volume = "3",
pages = "177--186",
journal = "Biological Engineering",
issn = "1934-2799",
publisher = "American Society of Agricultural and Biological Engineers",
number = "4",

}

Detection of airborne Campylobacter with three bioaerosol samplers for alarming bacteria transmission in broilers. / Zhao, Y.; Aarnink, A.J.A.; Groot Koerkamp, P.W.G.; Hagenaars, T.H.J.; Katsma, W.E.A.; de Jong, M.C.M.

In: Biological Engineering, Vol. 3, No. 4, 2011, p. 177-186.

Research output: Contribution to journalArticleAcademicpeer-review

TY - JOUR

T1 - Detection of airborne Campylobacter with three bioaerosol samplers for alarming bacteria transmission in broilers.

AU - Zhao, Y.

AU - Aarnink, A.J.A.

AU - Groot Koerkamp, P.W.G.

AU - Hagenaars, T.H.J.

AU - Katsma, W.E.A.

AU - de Jong, M.C.M.

PY - 2011

Y1 - 2011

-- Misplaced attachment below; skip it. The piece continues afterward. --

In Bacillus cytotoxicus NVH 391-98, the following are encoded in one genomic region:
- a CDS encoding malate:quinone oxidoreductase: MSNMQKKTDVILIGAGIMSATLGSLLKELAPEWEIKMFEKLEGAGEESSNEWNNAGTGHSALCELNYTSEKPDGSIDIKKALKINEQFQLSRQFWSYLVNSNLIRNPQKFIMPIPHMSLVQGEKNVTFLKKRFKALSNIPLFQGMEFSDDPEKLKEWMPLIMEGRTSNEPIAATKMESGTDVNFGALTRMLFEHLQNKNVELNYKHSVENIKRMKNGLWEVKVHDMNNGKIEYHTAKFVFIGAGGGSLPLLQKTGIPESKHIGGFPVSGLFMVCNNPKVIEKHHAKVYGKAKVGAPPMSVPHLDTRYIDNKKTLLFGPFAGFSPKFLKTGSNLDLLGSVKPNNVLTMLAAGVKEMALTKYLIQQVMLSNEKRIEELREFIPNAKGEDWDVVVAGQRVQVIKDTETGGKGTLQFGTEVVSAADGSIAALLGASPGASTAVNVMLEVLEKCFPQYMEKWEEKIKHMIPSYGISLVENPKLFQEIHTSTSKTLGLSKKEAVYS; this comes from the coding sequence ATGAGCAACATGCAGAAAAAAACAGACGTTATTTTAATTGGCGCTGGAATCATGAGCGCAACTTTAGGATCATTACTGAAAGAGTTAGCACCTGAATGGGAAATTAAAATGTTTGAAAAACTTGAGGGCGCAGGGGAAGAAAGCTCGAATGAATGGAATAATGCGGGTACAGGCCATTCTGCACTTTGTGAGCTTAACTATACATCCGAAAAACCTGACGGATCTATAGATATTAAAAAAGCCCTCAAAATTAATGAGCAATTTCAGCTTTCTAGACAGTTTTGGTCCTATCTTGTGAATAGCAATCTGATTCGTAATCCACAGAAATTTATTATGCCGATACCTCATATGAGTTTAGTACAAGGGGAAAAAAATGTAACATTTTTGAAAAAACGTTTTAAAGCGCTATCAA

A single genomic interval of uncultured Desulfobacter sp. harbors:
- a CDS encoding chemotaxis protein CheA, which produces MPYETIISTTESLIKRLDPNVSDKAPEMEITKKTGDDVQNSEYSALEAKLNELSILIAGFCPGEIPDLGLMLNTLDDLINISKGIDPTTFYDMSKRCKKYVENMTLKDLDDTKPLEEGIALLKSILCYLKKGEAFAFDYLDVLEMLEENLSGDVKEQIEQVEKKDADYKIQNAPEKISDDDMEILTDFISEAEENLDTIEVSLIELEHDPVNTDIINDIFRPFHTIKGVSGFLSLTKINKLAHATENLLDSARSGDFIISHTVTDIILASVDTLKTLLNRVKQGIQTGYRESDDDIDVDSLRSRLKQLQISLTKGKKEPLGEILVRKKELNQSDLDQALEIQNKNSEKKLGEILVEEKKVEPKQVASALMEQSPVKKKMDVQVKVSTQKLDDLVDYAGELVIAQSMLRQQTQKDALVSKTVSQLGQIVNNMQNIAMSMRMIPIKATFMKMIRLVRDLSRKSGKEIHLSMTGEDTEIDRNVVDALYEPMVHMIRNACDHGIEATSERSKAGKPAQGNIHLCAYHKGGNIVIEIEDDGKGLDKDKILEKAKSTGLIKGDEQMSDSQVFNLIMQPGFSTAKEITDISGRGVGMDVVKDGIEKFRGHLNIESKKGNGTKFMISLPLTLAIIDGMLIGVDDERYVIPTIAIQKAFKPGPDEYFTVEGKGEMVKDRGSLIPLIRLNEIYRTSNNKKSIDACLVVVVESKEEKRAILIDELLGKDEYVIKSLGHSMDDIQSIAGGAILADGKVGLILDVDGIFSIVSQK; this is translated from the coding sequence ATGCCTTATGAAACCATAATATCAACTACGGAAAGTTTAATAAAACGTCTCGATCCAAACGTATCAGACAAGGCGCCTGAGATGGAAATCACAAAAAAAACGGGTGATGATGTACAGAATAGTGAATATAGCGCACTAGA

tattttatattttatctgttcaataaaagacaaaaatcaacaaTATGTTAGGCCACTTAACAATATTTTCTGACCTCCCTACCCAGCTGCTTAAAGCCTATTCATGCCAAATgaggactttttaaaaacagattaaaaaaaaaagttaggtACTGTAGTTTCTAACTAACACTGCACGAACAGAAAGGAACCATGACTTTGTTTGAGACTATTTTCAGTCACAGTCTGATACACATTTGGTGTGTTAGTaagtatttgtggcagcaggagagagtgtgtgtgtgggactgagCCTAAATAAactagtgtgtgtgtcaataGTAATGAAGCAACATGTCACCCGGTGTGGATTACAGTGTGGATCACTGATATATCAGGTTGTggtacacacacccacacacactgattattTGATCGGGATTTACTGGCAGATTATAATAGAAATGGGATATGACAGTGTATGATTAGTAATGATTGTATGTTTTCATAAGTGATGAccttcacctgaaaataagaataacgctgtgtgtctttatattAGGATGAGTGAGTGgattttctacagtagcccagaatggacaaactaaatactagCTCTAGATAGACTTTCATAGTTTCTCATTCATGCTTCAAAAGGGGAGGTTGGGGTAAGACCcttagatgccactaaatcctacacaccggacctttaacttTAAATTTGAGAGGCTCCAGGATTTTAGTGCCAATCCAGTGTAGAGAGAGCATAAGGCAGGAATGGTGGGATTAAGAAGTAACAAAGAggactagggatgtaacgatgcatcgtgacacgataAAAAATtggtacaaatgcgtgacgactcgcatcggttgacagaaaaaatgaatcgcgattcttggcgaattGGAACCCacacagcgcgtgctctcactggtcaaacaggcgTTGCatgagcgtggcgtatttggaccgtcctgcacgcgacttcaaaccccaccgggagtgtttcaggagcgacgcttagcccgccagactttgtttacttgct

N2 - In an airborne transmission experiment, Campylobacter in the air was sampled by three types of bioaerosol samplers (all-glass impinger AGI-30, Andersen six-stage impactor, and OMNI-3000) in four broiler rooms. In each room, five 14-day- old broilers inoculated with Campylobacter jejuni were kept in a central cage located in the middle of the room. Another ten broilers, as susceptible animals, were kept individually in ten cages surrounding the central cage at a distance of approximately 75 cm. Air samples were taken on eight days: the day before inoculation (BI) as a negative control, and 1, 3, 6, 9, 14, 21, and 29 days post-inoculation (PI). Presence of C. jejuni was investigated with the culture method for culturable bacteria and with the PCR test for bacterial DNA. Results showed that Campylobacter infection of susceptible broilers occurred in all four rooms; however, no culturable C. jejuni could be detected in any of the air samples. This might have been the result of the low number of broilers in the room and the unfavorable conditions for Campylobacter survival, leading to Campylobacter concentrations below the detection limits of the bioaerosol samplers. The PCR test showed that DNA of C. jejuni was detected in the air samples on the first day PI, but no bacterial DNA was detected on the following days. It is concluded that the three samplers used in this study are not able to alarm Campylobacter outbreaks through an airborne route when low bacterial concentrations are present. Developments of new sampling techniques with low detection limits are required for biosecurity assessment.